I can only hope that He and his party are given a very clear message at every election for the next 20 years at least.
 
 
#
IXL
2014-07-16 22:37

Lib Dems with honour !?!?
You’re ‘avin a laugh !

They are UNIONISTS for God’s sake
They have never had, do not now have, nor ever will have, Scotlands best interests at heart.

Got it ?
 

 
#
bringiton
2014-07-16 20:14

A bit of pay back from Juncker to Cameron after his attempt to block his appointment.
Making it clear that Scottish membership would be an internal matter for the EU completely negates the bogus statements made by the British state and it’s press and obviates the need for the British state to seek legal clarification(n  ot that they ever had any intention of so doing).
A Yes vote means we stay in the EU and a No vote leaves that decision up to whoever England decides to next elect as it’s government.
 
 
#
McDuff
2014-07-16 20:15

This lot will never apologise as it takes honesty ,guts and integrity to admit you were wrong.
 
 
#
Brodie
2014-07-16 21:09

I’m genuinely beginning to wonder if there will be any point in voting “yes” in the referendum come September 18.

The ballot is going to be decided on the basis of blatant Unionist lies spread far and wide through a hostile mass media, most of which go completely unchallenged by the “Yes” campaign.

They simply have no answer to this all-powerful Unionist weapon.

It’s ridiculous to believe Twitter, a few pro-independence websites and knocking on doors is going to be enough to negate the power of these incessant anti-independence lies. They must be having a seriously detrimental effect on the chances of a “Yes” vote.
 
 
#
Macart
2014-07-17 05:34

I’ll be outside that polling station before the doors open personally.

Maybe just me, but I don’t like bullies and liars.
 
 
#
Brodie
2014-07-17 09:19

No, it isn’t just you. I don’t like bullies and liars either. But I assume you know that to beat a bully you have to face them down. Ignoring them doesn’t work.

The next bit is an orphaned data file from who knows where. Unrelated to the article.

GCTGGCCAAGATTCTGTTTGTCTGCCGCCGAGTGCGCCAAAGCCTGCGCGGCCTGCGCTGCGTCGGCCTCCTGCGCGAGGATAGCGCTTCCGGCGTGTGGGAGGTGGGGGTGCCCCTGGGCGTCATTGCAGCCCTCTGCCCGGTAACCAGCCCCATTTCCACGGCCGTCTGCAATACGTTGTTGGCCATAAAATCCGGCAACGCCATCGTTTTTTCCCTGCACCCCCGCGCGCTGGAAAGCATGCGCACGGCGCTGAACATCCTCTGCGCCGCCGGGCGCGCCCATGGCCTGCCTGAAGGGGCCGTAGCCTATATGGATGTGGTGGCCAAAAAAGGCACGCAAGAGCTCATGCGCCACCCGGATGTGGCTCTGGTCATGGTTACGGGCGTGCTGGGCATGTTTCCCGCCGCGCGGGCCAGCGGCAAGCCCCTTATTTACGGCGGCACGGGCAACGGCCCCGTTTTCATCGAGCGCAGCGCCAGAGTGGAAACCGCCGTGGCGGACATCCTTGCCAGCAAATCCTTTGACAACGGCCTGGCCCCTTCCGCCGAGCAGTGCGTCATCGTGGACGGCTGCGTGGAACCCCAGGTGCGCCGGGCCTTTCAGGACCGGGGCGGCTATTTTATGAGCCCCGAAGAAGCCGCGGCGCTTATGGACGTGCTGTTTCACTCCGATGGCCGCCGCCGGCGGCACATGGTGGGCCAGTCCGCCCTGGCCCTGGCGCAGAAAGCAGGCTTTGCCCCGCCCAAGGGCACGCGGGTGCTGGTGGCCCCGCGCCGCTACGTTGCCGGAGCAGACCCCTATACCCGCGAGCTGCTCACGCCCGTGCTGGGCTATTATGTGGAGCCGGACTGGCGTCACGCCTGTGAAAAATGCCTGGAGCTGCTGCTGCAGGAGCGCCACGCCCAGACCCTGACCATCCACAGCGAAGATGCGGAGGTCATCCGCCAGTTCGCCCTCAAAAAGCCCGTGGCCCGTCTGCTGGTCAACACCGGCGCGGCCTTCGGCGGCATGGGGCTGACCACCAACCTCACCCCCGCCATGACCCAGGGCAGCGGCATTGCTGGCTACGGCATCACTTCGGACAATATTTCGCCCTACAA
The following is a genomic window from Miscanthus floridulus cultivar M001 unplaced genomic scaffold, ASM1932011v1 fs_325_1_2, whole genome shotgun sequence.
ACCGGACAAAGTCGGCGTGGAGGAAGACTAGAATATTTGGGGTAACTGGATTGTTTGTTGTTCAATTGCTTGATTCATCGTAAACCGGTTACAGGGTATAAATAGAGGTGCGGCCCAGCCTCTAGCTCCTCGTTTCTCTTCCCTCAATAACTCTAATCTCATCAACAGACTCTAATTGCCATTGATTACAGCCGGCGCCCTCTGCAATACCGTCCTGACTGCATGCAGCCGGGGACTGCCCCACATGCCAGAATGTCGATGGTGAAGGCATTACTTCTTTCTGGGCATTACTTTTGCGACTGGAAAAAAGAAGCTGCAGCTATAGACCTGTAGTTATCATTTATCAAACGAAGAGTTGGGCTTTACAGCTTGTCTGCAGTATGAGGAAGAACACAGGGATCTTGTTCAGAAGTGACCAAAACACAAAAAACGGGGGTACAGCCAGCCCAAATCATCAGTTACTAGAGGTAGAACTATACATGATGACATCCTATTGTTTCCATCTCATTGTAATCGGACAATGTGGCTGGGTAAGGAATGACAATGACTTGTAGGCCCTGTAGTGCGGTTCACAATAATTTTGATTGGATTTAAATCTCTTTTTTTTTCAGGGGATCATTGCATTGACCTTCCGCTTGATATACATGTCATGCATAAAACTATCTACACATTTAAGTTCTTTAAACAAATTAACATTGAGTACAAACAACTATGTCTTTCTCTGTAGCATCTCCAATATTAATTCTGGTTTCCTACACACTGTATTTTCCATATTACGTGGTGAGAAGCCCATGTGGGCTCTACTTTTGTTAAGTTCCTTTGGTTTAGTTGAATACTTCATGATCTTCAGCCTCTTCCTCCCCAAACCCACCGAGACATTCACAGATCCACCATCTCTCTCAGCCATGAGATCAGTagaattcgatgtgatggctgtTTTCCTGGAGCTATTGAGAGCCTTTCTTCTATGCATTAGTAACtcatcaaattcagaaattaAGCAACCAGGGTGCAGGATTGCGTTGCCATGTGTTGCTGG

#
Macart
2014-07-17 13:02

We are facing them down Brodie, that’s why they’ve lost a 24pt lead since this time last year. That social media, blog sites and grass roots campaigning is paying off.

Of course it would be great to have a title or two on side, but we’ve gotten within touching distance without them because people have have been motivated enough to start up blogs, knock on doors, arrange YEStivals and meetings involving others. The opposition haven’t been ignored, they’ve been faced up to and then some.
 
 
#
Brodie
2014-07-17 16:21

I’m sorry I don’t agree they are facing them down.

What I see is the Unionists telling bigger and bigger lies with complete impunity.

For many people “reality” is what they see on TV news.

The Unionists are controlling that “reality” at will.

Even when the lies are debunked there is no blanket coverage of the “correction”, so the damage to “Yes” is nearly always full impact.

If the referendum is lost it will be the Unionists’ unfair media advantage that will have won it.

Unfortunately for “Yes” by then it will be too late to do anything about it.
 

 
#
Angry_Weegie
2014-07-17 10:18

If other people have the same attitude, we won’t get a yes. Never give up.

“Vote early and vote often” as they used to say in Ireland.
 

 
#
Breeks
2014-07-16 21:18

It’s just another unionist pig in a poke.

Would I vote YES if it kept Scotland in the EU? Yes, I would.

Would I vote YES if it meant Scotland expelled from Europe? Well, that won’t happen, but even if it did? Guess what. I’d still be voting YES.

All roads lead to me voting YES, so Westminster and the BBC can bump their gums about whatever amuses them. They are all but irrelevant to the real debate.
 
 
#
Alien Act
2014-07-17 00:23

I would never contemplate anything other than a Yes vote, but like Brodie I would like to hear more from the SNP and the Yes campaign.

I get a little fed up reading scare story after scare story, warning after warning, but no rebuttal from Yes.

I just hope it’s coming and it won’t be too late when it does.
 
 
#
snowthistle
2014-07-17 15:51

Perhaps the rebuttals are there but not widely reported?
 

 
#
Guinphy
2014-07-16 23:14

What does it mean when Juncker says he’ll respect the vote? I should bloody well hope he would but what does it actually mean? Does that mean that they’ll simply accept Scotland as a continuing yet new nation or what?

I’m getting fed up of the EU making pronouncements and then not making themselves clear. This could all be cleared up if the EU said, “Scotland? Well, they’re already a member, they comply with all our laws so they’ll just continue as a member but under their own steam.” Instead there’s all this constant nonsense, obfuscation and sucking up to Westminster.

The way the EU have handled this has made me very against being a part of it. Let’s just join EFTA and leave them to fish their own damn waters.